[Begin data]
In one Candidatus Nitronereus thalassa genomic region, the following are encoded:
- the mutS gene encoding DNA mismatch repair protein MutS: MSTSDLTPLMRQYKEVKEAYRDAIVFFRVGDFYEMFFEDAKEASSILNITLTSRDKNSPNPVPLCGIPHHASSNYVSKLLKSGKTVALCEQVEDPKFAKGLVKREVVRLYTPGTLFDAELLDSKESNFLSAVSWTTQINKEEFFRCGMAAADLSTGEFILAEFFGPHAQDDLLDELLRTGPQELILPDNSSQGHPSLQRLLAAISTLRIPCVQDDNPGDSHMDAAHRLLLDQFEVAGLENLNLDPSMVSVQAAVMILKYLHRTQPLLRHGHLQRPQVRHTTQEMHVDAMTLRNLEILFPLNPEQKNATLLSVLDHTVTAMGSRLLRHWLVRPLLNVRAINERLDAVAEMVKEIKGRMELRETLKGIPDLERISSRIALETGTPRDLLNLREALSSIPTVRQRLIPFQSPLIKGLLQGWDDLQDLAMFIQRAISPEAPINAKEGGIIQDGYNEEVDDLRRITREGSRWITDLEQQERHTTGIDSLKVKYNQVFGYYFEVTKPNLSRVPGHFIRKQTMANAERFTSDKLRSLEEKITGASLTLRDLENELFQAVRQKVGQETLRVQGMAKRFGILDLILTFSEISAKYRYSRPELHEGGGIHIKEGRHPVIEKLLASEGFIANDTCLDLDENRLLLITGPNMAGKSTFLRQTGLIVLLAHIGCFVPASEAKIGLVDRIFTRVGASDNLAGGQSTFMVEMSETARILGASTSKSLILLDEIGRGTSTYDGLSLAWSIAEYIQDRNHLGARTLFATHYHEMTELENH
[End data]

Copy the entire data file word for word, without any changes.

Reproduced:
In one Candidatus Nitronereus thalassa genomic region, the following are encoded:
- the mutS gene encoding DNA mismatch repair protein MutS: MSTSDLTPLMRQYKEVKEAYRDAIVFFRVGDFYEMFFEDAKEASSILNITLTSRDKNSPNPVPLCGIPHHASSNYVSKLLKSGKTVALCEQVEDPKFAKGLVKREVVRLYTPGTLFDAELLDSKESNFLSAVSWTTQINKEEFFRCGMAAADLSTGEFILAEFFGPHAQDDLLDELLRTGPQELILPDNSSQGHPSLQRLLAAISTLRIPCVQDDNPGDSHMDAAHRLLLDQFEVAGLENLNLDPSMVSVQAAVMILKYLHRTQPLLRHGHLQRPQVRHTTQEMHVDAMTLRNLEILFPLNPEQKNATLLSVLDHTVTAMGSRLLRHWLVRPLLNVRAINERLDAVAEMVKEIKGRMELRETLKGIPDLERISSRIALETGTPRDLLNLREALSSIPTVRQRLIPFQSPLIKGLLQGWDDLQDLAMFIQRAISPEAPINAKEGGIIQDGYNEEVDDLRRITREGSRWITDLEQQERHTTGIDSLKVKYNQVFGYYFEVTKPNLSRVPGHFIRKQTMANAERFTSDKLRSLEEKITGASLTLRDLENELFQAVRQKVGQETLRVQGMAKRFGILDLILTFSEISAKYRYSRPELHEGGGIHIKEGRHPVIEKLLASEGFIANDTCLDLDENRLLLITGPNMAGKSTFLRQTGLIVLLAHIGCFVPASEAKIGLVDRIFTRVGASDNLAGGQSTFMVEMSETARILGASTSKSLILLDEIGRGTSTYDGLSLAWSIAEYIQDRNHLGARTLFATHYHEMTELENH